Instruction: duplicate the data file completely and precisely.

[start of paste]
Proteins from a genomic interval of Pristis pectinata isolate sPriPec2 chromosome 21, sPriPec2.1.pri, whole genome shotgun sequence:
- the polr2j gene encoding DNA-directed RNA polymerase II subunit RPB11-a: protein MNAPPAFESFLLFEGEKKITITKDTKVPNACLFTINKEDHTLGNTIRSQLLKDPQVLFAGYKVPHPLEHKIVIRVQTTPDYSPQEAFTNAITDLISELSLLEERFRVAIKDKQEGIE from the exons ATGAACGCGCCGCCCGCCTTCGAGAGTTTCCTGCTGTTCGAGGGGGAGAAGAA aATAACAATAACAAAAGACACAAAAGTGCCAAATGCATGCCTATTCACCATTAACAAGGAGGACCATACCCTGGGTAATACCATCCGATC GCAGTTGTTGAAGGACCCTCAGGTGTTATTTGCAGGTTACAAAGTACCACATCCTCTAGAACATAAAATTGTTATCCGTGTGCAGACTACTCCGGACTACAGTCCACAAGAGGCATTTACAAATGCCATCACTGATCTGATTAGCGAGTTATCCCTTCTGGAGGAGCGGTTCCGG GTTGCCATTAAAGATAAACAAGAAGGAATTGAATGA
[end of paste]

Proteins from a genomic interval of Pristis pectinata isolate sPriPec2 chromosome 21, sPriPec2.1.pri, whole genome shotgun sequence:
- the polr2j gene encoding DNA-directed RNA polymerase II subunit RPB11-a: protein MNAPPAFESFLLFEGEKKITITKDTKVPNACLFTINKEDHTLGNTIRSQLLKDPQVLFAGYKVPHPLEHKIVIRVQTTPDYSPQEAFTNAITDLISELSLLEERFRVAIKDKQEGIE from the exons ATGAACGCGCCGCCCGCCTTCGAGAGTTTCCTGCTGTTCGAGGGGGAGAAGAA aATAACAATAACAAAAGACACAAAAGTGCCAAATGCATGCCTATTCACCATTAACAAGGAGGACCATACCCTGGGTAATACCATCCGATC GCAGTTGTTGAAGGACCCTCAGGTGTTATTTGCAGGTTACAAAGTACCACATCCTCTAGAACATAAAATTGTTATCCGTGTGCAGACTACTCCGGACTACAGTCCACAAGAGGCATTTACAAATGCCATCACTGATCTGATTAGCGAGTTATCCCTTCTGGAGGAGCGGTTCCGG GTTGCCATTAAAGATAAACAAGAAGGAATTGAATGA